Some simple tasks are incorporated into today’s introductory run. After practicing translating along the truss and on the US Lab along handrails and soft gap spanners, I have a chance to use the Pistol Grip Tool, a motor-driven screw driver, to release some bolts on the GPS antennas. Then the divers swim me to the airlock and I get to try the translation path to the front face of the truss and do a safety tether swap there. I also get my first experience with entering the Portable Foot Restraint – quite a challenging task! – and I practice retrieving tools from the external toolbox. Last but not least, I start to grasp the challenge of using the Body Restraint Tether, and this is probably worth a story of its own.

Translating zenith from Lab to Node 2 (Credit: NASA)

We conclude the run with a ten-minute exposure to the effects of being inverted – not a problem in real weightlessness, of course, but somewhat an issue in the pool. Finally, just beneath the water surface, the overpressure in the suit is reduced for safety considerations and then the divers remove one of my gloves, so that I can experience a sudden depressurization.

After three hours, a mere half of the nominal 6-hour duration that trainees reach by the fourth run, I am quite exhausted. The most trivial tasks in the suit require physical effort and mental concentration and the limited field of view, range of motion and tactile perception make it difficult to maintain awareness of oneself and one’s surroundings.

I know very well that big challenges lie ahead. Yet it is truly exhilarating to have taken the first step on this path. This is a day I had been looking forward to for a long time. It’s my first day as a cyborg, and the cyborg can survive in outer space.



  • skyler Foster says:

    Thank you for staying in touch; check out 60 minutes last Sunday talk with Elon Musk AND there’s MORE see ya soon when I down load my photos have a great ONE!!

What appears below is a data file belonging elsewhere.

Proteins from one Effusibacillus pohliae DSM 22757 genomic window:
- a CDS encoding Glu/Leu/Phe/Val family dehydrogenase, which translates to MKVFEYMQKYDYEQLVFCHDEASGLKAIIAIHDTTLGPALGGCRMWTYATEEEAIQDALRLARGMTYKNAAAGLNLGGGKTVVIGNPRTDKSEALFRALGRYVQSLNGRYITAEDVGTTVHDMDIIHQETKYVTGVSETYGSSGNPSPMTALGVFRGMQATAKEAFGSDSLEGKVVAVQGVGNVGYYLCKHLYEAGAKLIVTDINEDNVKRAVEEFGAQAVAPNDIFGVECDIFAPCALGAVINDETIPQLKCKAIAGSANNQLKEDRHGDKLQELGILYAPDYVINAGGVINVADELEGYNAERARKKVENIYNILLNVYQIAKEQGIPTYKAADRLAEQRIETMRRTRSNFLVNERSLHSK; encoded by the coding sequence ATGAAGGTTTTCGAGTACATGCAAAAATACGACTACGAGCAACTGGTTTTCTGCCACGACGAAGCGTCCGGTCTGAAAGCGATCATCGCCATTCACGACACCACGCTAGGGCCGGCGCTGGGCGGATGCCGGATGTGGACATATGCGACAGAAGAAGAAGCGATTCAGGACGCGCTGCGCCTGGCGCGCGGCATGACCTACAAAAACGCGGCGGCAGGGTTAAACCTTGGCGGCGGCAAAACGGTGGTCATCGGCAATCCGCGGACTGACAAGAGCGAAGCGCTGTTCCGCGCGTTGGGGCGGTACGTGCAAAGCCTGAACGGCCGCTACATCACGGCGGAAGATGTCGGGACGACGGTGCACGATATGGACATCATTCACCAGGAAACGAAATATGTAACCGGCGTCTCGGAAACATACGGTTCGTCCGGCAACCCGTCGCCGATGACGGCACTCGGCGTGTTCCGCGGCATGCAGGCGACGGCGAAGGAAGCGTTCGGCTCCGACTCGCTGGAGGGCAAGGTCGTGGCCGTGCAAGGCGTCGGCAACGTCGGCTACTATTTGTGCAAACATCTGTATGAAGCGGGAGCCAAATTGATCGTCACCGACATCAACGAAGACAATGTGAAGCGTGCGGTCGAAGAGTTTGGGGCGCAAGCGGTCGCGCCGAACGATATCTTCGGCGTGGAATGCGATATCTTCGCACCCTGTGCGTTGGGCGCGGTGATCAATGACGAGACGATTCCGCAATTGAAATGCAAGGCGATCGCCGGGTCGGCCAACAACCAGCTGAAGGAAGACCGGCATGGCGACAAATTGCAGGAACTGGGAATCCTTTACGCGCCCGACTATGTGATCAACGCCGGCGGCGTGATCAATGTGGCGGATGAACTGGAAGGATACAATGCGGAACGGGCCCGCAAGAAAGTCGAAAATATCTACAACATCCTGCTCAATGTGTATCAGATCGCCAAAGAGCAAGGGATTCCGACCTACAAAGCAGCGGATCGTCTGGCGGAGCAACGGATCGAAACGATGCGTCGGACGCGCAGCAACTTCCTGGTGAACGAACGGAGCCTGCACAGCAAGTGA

• Massimo says:

    Thank You Samantha for sharing with us your wonderful experience!
    How many of these sessions must be made ​​before being qualified for EVA activities?

    • Samantha Cristoforetti says:

      There are four introductory runs, followed by the EVA skills flow, which is a minimum of four runs plus the exam.
      Once assigned to a crew you need to practice in the NBL a number of failure scenarios that would require a contingency EVA.
      If you are assigned a planned EVA you also need to prepare for that before your flight.

  • Gabrielle says:

    Always great to read your blog! Grazie Samantha!
    I would have some questions about the EVA. Why did you train with the US EVA suit whereas Thomas and Tim trained with the Orlan one? Are you going to train with both? I was at JSC last week and the astronaut who gave me the tour said that both were really different and I understood from what she said that the Orlan suit was kind of more convenient. So which one is more used for ISS? For Hubble? Why?
    Sorry it’s a lot of questions… Merci infiniment et au plaisir de vous lire bientôt !

    • Samantha Cristoforetti says:

      We are all on the different training programs, so it just happens that some of use are training in the EMU, while others got a chance to train in the Orlan.
      Tim will be the first one, but possibly not the last one, to get a chance of trying both. Maybe he’ll write a blog explaining the differences 🙂

  • Sarai says:

    Awesome blog post – you are a very good writer because you can describe these events in such personal detail!
    Firstly, is the Valsalva device there for your personal comfort or is there no other way to relieve middle ear pressure differences while inside the suit? Also come to think of it, would have the same problem during a spacewalk?
    Secondly, I thought the point of NBL was that they used buoyancy to simulate microgravity (okay, I’m quoting this from an article by Kimiya Yui that I translated earlier today), but I see from your article that they can also alter the weight distribution in the suit. I assume this is done via computer, but how can you make the suit “heavier” without adding weights??

    • Samantha Cristoforetti says:

      Most people need a Valsalva device, but there are also people who can compensate pressure change just by swallowing or moving their jaws. Nice skill to have as a diver!
      The weight distribution in the suit is done by physically inserting different weights (or, on the contrary, foam blocs) in different locations on the suit. Not only you need to make it neutrally buoyant, so that it doesn’t rise or fall in the water, but you also need to stabilize it rotationally. I’ll post more about this soon.